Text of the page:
Post-harvesting facilities is the other bugbear. Ritu Sanghi, an orchid distributor in Delhi, outlines the problems of ignorance and lax cargo services, particularly at airports. Carefully packed boxes of prize orchids left out in the sun for a couple of hours could spell plain ruin. "The entire assembly line needs to be educated," says Himatsingka, dreaming of satellite farms that can work cooperatively. Valles agrees. "The trick is to market in a pool," says he. "Success in exporting is being able to deliver large quantities consistently."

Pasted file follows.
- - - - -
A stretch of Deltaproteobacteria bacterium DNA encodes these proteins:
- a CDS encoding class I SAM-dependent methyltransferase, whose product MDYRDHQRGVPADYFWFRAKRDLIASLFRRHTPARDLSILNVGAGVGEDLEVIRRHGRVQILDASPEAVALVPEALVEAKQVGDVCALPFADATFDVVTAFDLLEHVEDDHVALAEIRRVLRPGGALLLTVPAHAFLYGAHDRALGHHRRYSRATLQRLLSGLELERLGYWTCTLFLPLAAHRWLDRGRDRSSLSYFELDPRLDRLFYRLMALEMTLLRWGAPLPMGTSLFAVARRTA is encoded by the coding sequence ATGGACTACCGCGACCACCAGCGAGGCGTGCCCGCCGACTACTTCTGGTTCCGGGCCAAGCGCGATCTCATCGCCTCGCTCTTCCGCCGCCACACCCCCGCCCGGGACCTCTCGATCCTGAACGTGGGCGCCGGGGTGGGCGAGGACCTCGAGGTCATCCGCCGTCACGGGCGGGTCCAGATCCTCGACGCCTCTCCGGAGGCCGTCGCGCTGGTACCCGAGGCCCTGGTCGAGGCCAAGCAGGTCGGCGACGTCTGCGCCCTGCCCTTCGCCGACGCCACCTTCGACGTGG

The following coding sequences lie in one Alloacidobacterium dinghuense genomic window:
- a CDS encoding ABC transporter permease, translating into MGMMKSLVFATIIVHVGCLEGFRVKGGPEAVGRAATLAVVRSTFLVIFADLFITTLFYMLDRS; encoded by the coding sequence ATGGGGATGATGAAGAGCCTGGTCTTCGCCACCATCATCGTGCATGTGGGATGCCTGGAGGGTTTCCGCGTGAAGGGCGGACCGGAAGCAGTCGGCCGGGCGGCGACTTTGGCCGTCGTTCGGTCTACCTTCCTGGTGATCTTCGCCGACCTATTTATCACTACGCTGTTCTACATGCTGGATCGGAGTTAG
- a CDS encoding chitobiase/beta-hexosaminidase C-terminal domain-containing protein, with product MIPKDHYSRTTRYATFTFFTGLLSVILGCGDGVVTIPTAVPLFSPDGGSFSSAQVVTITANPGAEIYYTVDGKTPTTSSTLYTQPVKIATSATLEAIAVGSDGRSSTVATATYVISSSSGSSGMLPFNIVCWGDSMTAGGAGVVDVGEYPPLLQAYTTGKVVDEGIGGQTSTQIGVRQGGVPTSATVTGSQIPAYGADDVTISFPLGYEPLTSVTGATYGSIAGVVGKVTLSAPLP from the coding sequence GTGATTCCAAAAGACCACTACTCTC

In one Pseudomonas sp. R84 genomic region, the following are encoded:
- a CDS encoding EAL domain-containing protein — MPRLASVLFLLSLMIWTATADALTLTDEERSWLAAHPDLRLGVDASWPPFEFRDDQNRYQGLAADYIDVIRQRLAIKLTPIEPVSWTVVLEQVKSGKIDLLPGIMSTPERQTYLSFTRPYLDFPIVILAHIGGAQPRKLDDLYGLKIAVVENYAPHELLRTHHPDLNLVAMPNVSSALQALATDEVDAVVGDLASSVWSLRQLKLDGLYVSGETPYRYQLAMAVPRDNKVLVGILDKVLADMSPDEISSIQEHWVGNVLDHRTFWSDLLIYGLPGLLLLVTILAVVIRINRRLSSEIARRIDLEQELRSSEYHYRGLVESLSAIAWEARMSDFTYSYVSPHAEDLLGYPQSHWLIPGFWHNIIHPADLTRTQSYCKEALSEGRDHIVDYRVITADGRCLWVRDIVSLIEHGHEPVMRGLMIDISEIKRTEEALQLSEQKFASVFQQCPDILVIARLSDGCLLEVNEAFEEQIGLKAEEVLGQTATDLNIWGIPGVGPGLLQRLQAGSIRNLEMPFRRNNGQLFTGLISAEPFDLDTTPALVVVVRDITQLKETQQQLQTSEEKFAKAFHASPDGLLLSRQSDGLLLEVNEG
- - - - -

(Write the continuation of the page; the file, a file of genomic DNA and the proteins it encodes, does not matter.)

Fulfilling this need for a larger, more organised industry seems highly possible as the entire coastal region, from Chennai to Kanyakumari, is perfect for growing tropical orchids. And the demand for the flower seems proportionate to the supply! But would-be orchid farmers might want to remember that orchid farming is for the passionate and the idiosyncratic.
Walk into the ICL orchidarium at Guwahati in the morning, and you'll hear piped music playing bhajans, pop and opera. The orchids are listening. Between 11 am and 3 pm, there's silence, an air of quietude about the workers. The orchids are sleeping. Orchid lovers believe that the flowers respond to Ôindulgence, care and love'. That might explain the abbreviations for the Himatsingkas' farm.